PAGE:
People consider money only as the measure, but I also consider time. I will try and explain in my clumsy way why a destruction attack (not vandalism or control) on a distributed network is easy if you can rent enough resource and kill the network. Now in our case, a botnet could be used, but if the botnet cannot have nodes that could store the data (like recent IOT attack from fridges ) then it fails. Also if a botnet needs to run for months it becomes much more difficult as botnets get taken down, folk switch of their machines and the botnet cannot do anything about that etc.
This is my break these convos are important to go over again and again I feel. This is a great way to explore your mind, well I feel that way anyhow
I know it’s nit picky, and it won’t change the numbers much, but 35% breaks the first assumption the white paper makes about PARSEC working. Needs 2/3 or more honest nodes.
Well - with an average of 35% globally for the network we statistically manage to get locally 2/3 majority somewhere in the network … So ability to print safecoin… I wasn’t talking about ‘only disrupting the network’ - I wanted to point out that with a way less impressive share than the 2/3 majority it might be possible to do very very very bad stuff (if I’m not missing something…)
… This simple calculation ofc doesn’t consider time and money involved to get there… (and different parties trying it and blocking each other…)…
OK that’s enlightening, and I will stop thinking that taking over one section isn’t a total disaster! Thanks David… I think
I see now. Looking at it from the opposite side. That makes sense. Thanks.
that’s the part where I’m not that sure - i have a hard time believing we are safe enough without chaining at least 2 sections …
…to get a local majority in one section is possible imho … but to get a local majority in the right 2 sections … that’s something where this effect kicks in:
absolutely no realistic chance without 50% ownership of elders … that doesn’t sound possible to me - even with initial advantage not…
Some of the maths is a bit over my head, but after struggling through, this thread is certainly starting to help things click for me and improve my understanding of some parts of the structure of the network, if nothing else!
Anyway, I’ll let the discussion go on. Thanks for the hard work everyone
side note: an attacker would even be allowed to know which other section he would need to control for success for having this [roughly double of difficulty] - he only must not have an influence on the decision which other section the relevant one is …
Still a bit rough but quite usable
Will improve and expand on it when the next testnet comes out
I ran the simulation again from the google attack thread but using ratio of 1/3 for section.IsAttacked()
- Build 100K node network
- Randomly add and randomly remove 400K more nodes to give final size of 100K with ageing due to churn
- Add malicious nodes, removing 1 good node for every 10 malicious nodes added, until one section is disrupted.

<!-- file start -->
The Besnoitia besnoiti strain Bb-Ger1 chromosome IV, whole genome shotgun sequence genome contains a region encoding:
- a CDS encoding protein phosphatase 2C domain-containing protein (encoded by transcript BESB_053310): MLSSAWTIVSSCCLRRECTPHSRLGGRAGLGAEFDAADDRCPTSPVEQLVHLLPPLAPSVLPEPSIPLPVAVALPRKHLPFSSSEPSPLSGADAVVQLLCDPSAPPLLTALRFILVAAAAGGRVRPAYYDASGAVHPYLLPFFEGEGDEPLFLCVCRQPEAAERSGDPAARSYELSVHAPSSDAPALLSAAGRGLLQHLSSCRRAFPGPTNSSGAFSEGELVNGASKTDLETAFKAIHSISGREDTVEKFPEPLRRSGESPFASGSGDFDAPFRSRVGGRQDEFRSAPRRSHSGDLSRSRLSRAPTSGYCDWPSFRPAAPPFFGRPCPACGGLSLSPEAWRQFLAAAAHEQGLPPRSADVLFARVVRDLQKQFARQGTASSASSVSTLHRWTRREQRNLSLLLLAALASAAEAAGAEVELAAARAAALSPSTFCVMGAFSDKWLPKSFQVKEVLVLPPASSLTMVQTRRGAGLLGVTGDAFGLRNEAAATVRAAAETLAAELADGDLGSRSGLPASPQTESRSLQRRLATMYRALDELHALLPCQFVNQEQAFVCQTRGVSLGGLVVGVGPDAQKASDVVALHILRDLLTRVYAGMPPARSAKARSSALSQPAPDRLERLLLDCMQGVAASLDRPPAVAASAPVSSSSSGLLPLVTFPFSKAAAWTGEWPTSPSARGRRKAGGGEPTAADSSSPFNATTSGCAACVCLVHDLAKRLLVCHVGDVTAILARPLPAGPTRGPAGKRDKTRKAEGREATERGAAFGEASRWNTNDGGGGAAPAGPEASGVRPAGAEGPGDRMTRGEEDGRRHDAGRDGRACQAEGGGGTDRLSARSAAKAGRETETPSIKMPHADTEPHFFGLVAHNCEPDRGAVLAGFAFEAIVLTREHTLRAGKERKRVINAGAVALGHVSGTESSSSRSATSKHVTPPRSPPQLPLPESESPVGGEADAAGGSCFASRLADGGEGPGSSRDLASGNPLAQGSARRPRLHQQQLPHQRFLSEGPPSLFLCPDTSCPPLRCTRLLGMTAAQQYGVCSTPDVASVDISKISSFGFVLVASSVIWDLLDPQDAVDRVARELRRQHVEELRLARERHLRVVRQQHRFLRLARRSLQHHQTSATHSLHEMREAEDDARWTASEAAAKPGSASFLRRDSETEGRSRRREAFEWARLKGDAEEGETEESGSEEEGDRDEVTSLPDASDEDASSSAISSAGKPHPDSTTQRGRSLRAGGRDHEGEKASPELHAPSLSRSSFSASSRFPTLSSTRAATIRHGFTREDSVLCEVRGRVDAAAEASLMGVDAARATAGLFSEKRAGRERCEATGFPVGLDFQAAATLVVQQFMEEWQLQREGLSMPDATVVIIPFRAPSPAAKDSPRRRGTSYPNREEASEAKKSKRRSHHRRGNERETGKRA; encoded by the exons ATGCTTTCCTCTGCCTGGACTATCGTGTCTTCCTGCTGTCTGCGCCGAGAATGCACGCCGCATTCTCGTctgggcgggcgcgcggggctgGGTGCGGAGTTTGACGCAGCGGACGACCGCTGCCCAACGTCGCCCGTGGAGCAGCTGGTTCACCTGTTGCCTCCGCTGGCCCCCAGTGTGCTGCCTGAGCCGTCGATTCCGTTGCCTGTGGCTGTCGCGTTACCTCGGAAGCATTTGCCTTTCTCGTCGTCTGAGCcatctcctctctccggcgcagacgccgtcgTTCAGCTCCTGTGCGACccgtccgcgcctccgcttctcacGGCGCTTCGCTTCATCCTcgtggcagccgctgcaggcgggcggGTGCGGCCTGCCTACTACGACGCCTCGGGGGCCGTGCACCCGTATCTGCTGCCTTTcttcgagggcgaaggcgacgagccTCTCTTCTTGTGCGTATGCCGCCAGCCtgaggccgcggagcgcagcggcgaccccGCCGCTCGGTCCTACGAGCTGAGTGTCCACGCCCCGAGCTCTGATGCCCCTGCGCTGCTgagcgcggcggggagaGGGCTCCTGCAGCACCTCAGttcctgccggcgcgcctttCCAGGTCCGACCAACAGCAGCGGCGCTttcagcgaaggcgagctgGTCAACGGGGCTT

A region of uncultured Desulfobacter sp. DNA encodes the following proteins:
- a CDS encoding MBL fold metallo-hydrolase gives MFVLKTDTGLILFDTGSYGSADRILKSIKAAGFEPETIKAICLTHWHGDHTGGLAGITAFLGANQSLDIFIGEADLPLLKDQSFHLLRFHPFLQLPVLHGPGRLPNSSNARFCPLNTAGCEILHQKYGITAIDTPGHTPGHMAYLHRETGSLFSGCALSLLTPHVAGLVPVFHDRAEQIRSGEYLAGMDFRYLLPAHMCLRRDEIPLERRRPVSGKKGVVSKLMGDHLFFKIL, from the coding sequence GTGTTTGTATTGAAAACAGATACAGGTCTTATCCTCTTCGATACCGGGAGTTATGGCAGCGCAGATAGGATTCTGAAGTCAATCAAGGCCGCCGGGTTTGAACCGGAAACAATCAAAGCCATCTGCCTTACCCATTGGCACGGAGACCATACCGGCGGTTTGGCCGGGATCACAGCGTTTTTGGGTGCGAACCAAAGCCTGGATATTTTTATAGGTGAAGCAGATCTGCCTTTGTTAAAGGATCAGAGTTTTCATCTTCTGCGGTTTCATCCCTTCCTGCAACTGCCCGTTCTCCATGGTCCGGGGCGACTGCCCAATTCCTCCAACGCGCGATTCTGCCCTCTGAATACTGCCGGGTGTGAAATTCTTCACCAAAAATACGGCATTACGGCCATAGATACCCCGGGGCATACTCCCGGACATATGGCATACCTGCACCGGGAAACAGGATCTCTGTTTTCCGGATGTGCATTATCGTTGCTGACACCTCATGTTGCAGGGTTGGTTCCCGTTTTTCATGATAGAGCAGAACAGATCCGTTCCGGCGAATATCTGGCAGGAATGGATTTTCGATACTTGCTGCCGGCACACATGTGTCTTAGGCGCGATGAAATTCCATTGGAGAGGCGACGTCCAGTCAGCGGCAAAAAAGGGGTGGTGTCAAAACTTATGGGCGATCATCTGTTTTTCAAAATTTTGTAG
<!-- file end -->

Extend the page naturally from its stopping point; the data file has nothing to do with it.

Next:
Test 1 2 3 4 5 | Avg
T (%) 16.9 40.3 33.2 40.5 40.6 | 34.3
So some tests it took only about 17% of all nodes to have a disrupted section, other tests over 40%. Not trying to agree or disagree with the birthday paradox dialog, just adding some more stats.
The way you present your results seems to contradict statistics. You should add a line in your table that shows the pourcentage of malicious elders when the disruption occurs.
Then I suppose the result will be more in line with the 12% asserted above.
It maybe means that 12% of active elders is needed to disturb one section while approximately 34% vaults to make it successful in tested period of time?
Yes the b’day analysis assumes that the attacker has 12% of all the elders in the network. Not 12% of the nodes in the network. This is an important point.
I see, good point for the purpose of comparison, apples v apples… thanks for pointing it out.
Here is the extra info in the table:
Test 1 2 3 4 5 | Avg
T Nodes 20297 67517 49797 67960 68381 | 54790
T Nodes (%) 16.9 40.3 33.2 40.5 40.6 | 34.3
Sections 1961 2233 2115 2206 2211 | 2145
T Elders 13 296 172 333 313 | 225
T Elders (%) 0.08 1.66 1.02 1.89 1.77 | 1.28
Pretty troubling! Only about 1% of elders required to disrupt a section.
I think adding 88 good and 12 bad nodes repeatedly would be a more relevant test, rather than initialising a good network then flooding it until the attacker achieves their goal.
The attacker still needs to get their vaults to elders which can be costly and time consuming. But the numbers are quite low, albeit for a small network (I presume they get closer to 12% as the network grows in size).
Starting condition could as well have an effect… We start at the size of 100k nodes with only honest participants…? What happens if we already start out with 10% bad actors (equally distributed) / 5% bad actors randomly distributed…?
Ps: oh - was already typing - I see you are thinking along the same line